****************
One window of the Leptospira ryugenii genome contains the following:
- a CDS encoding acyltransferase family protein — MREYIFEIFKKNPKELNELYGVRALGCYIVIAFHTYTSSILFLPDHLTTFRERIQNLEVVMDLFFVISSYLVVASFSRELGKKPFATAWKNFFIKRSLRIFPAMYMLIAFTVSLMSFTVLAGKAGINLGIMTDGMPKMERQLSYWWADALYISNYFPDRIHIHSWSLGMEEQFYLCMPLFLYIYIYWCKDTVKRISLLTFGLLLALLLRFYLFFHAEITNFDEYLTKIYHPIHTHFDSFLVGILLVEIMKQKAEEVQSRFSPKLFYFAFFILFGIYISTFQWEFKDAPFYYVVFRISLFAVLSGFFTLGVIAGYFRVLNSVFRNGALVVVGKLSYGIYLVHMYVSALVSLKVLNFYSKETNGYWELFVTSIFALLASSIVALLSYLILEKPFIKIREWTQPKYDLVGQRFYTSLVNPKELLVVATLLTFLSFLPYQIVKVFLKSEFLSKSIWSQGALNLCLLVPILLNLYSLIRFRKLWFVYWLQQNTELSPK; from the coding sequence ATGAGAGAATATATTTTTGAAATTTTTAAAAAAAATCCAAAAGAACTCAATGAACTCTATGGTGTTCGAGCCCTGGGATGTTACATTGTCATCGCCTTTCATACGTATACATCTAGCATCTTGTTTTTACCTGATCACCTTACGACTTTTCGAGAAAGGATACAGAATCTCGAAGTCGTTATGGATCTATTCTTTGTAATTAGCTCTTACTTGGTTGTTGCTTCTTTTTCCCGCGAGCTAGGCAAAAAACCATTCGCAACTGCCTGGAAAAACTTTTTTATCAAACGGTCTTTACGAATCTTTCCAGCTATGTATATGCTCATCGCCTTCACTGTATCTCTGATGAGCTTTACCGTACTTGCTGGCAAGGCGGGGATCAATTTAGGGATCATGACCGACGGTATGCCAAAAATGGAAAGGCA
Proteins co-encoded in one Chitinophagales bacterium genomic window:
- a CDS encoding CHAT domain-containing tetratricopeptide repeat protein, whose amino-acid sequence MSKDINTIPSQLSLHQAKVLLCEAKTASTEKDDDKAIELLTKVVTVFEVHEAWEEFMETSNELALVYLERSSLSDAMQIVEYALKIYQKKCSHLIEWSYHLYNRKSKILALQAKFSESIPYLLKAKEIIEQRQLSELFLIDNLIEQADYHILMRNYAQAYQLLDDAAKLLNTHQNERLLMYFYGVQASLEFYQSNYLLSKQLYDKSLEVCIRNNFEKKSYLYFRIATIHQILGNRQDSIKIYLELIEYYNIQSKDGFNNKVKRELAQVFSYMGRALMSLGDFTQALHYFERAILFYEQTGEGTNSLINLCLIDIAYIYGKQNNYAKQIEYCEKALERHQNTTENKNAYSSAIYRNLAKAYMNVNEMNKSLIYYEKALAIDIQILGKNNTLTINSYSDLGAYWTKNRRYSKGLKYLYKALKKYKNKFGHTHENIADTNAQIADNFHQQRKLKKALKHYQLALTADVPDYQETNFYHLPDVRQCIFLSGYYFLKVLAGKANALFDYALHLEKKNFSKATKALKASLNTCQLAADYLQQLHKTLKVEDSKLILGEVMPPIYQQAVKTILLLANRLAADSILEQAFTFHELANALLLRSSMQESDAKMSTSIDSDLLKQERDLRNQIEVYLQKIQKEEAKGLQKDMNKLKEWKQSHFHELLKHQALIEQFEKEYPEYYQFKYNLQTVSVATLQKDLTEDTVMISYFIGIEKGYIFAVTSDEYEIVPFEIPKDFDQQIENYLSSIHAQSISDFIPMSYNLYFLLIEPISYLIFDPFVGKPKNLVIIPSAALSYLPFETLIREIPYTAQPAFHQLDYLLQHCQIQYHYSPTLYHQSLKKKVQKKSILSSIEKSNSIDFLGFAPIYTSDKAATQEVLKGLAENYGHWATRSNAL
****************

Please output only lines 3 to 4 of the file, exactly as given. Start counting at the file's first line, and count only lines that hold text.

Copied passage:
Proteins co-encoded in one Chitinophagales bacterium genomic window:
- a CDS encoding CHAT domain-containing tetratricopeptide repeat protein, whose amino-acid sequence MSKDINTIPSQLSLHQAKVLLCEAKTASTEKDDDKAIELLTKVVTVFEVHEAWEEFMETSNELALVYLERSSLSDAMQIVEYALKIYQKKCSHLIEWSYHLYNRKSKILALQAKFSESIPYLLKAKEIIEQRQLSELFLIDNLIEQADYHILMRNYAQAYQLLDDAAKLLNTHQNERLLMYFYGVQASLEFYQSNYLLSKQLYDKSLEVCIRNNFEKKSYLYFRIATIHQILGNRQDSIKIYLELIEYYNIQSKDGFNNKVKRELAQVFSYMGRALMSLGDFTQALHYFERAILFYEQTGEGTNSLINLCLIDIAYIYGKQNNYAKQIEYCEKALERHQNTTENKNAYSSAIYRNLAKAYMNVNEMNKSLIYYEKALAIDIQILGKNNTLTINSYSDLGAYWTKNRRYSKGLKYLYKALKKYKNKFGHTHENIADTNAQIADNFHQQRKLKKALKHYQLALTADVPDYQETNFYHLPDVRQCIFLSGYYFLKVLAGKANALFDYALHLEKKNFSKATKALKASLNTCQLAADYLQQLHKTLKVEDSKLILGEVMPPIYQQAVKTILLLANRLAADSILEQAFTFHELANALLLRSSMQESDAKMSTSIDSDLLKQERDLRNQIEVYLQKIQKEEAKGLQKDMNKLKEWKQSHFHELLKHQALIEQFEKEYPEYYQFKYNLQTVSVATLQKDLTEDTVMISYFIGIEKGYIFAVTSDEYEIVPFEIPKDFDQQIENYLSSIHAQSISDFIPMSYNLYFLLIEPISYLIFDPFVGKPKNLVIIPSAALSYLPFETLIREIPYTAQPAFHQLDYLLQHCQIQYHYSPTLYHQSLKKKVQKKSILSSIEKSNSIDFLGFAPIYTSDKAATQEVLKGLAENYGHWATRSNAL